Entrepreneurship, New Orleanians, Pursuits/Hobbies, Visual Arts

How a local artist is paying homage to Black New Orleans

The Autocrat Club. The Calliope Projects. Ceasar’s Nightclub. While they definitely aren’t the most tourist-laden spots in New Orleans, if you’re Black and grew up here, they’re a part of your history. 

“I don’t know about you, but I’ve never in my life seen a She She’s commemorative cup or anything commemorating Ceasar’s,” said local artist Jacq Francoi$. His collection of limited edition art featured mugs with local Black establishments from different parts of the city on them. And if you’re wondering if he’s talking about the New Orleans East Gentleman’s Club She She’s, yes, yes he is.


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“Which, you know you can laugh at it, but when you think about these important establishments that people herald in the culture, Ceasar’s will come up,” he said. “The Sandpiper Lounge will come up. The Autocrat, that’s so important. Why have I not seen anything with the Autocrat on it?”

So Francoi$ took it into his own hands, making a line of 13 mugs representing Algiers, Gert Town, Central City and other parts of the city in a unique way.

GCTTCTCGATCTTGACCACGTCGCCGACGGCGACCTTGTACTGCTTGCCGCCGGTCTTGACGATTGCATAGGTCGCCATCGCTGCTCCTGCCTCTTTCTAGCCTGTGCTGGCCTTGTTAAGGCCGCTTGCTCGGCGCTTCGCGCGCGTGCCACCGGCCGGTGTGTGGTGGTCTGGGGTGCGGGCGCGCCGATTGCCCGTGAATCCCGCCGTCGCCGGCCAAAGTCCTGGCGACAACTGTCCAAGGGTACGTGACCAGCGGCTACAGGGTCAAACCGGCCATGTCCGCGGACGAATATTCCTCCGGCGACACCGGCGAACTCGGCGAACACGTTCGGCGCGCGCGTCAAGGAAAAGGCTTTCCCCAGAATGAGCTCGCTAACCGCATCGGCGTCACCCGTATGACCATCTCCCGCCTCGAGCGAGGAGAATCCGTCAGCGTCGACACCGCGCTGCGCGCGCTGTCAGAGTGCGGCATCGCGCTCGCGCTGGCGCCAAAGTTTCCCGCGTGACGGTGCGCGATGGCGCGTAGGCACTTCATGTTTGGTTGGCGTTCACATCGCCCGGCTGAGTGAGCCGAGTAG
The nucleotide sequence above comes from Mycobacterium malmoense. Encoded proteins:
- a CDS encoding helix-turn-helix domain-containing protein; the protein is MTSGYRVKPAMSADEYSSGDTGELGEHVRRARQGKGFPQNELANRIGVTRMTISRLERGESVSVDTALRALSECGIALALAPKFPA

In fact, he’s been taking art into his own hands since a young age.

“I have been an artist professionally for five years, but I have been doing artwork in general since 1993 when I was 3 years old,” he said. “As the story goes, my grandparents and my mama said before I was taught or before I could even have a conversation, I was drawing. I would open a newspaper and write down verbatim passages from the newspaper. So, I was always writing and drawing.”


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But he wasn’t always an artist. With a knack for customer service, he started off working in numerous retail stores. He said he knew it was time to follow his dream after a conversation with his then manager.

“It wasn’t until 2014 when I was at H&M in the FrenchQuarter and I talked to one of my managers one day,” he said. “I said, ‘You know what? I think it’s time for me to stop having a 9 to 5,’ and my manager told me, ‘Well yeah you should quit.’ And in my mind, I’m like, ‘Well damn! If my manager says that, then maybe you should quit!’ She gave me her blessing and when I had my art show last year she was there.”

MORE: Here’s a list of NOLA-based artists, stores for social distancing retail therapy

Francoi$’ art features bold lines and more often than not, even bolder phrases and lettering.

“It’s multilayered with that,” he explained. “I’m a big, avid reader. I love to read. Even more than artwork, I love books. I’m always enamored by finding new words, learning new words. But truth be told, I started to incorporate words in my artwork when I felt like the ideas and the messages behind the image weren’t being conveyed how I wanted them to.”


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Francoi$ told the story of a particular drawing to prove his point.